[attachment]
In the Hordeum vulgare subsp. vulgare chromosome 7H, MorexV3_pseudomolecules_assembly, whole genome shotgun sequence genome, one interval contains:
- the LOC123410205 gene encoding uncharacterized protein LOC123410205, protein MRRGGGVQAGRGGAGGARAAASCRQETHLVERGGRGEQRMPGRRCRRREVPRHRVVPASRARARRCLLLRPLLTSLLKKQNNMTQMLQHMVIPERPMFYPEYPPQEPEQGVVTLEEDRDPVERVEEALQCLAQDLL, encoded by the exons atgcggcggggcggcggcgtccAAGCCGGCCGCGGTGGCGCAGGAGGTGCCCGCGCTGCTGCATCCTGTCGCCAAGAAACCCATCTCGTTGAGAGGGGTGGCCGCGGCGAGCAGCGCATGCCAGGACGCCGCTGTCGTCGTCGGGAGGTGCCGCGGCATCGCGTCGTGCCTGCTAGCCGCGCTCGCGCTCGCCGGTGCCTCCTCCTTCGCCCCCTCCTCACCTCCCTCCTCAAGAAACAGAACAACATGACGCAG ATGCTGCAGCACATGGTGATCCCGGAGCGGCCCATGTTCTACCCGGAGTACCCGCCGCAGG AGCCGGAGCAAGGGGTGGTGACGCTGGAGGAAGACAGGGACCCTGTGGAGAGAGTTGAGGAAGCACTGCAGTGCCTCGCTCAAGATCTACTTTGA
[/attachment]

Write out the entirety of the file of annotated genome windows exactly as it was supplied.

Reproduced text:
In the Hordeum vulgare subsp. vulgare chromosome 7H, MorexV3_pseudomolecules_assembly, whole genome shotgun sequence genome, one interval contains:
- the LOC123410205 gene encoding uncharacterized protein LOC123410205, protein MRRGGGVQAGRGGAGGARAAASCRQETHLVERGGRGEQRMPGRRCRRREVPRHRVVPASRARARRCLLLRPLLTSLLKKQNNMTQMLQHMVIPERPMFYPEYPPQEPEQGVVTLEEDRDPVERVEEALQCLAQDLL, encoded by the exons atgcggcggggcggcggcgtccAAGCCGGCCGCGGTGGCGCAGGAGGTGCCCGCGCTGCTGCATCCTGTCGCCAAGAAACCCATCTCGTTGAGAGGGGTGGCCGCGGCGAGCAGCGCATGCCAGGACGCCGCTGTCGTCGTCGGGAGGTGCCGCGGCATCGCGTCGTGCCTGCTAGCCGCGCTCGCGCTCGCCGGTGCCTCCTCCTTCGCCCCCTCCTCACCTCCCTCCTCAAGAAACAGAACAACATGACGCAG ATGCTGCAGCACATGGTGATCCCGGAGCGGCCCATGTTCTACCCGGAGTACCCGCCGCAGG AGCCGGAGCAAGGGGTGGTGACGCTGGAGGAAGACAGGGACCCTGTGGAGAGAGTTGAGGAAGCACTGCAGTGCCTCGCTCAAGATCTACTTTGA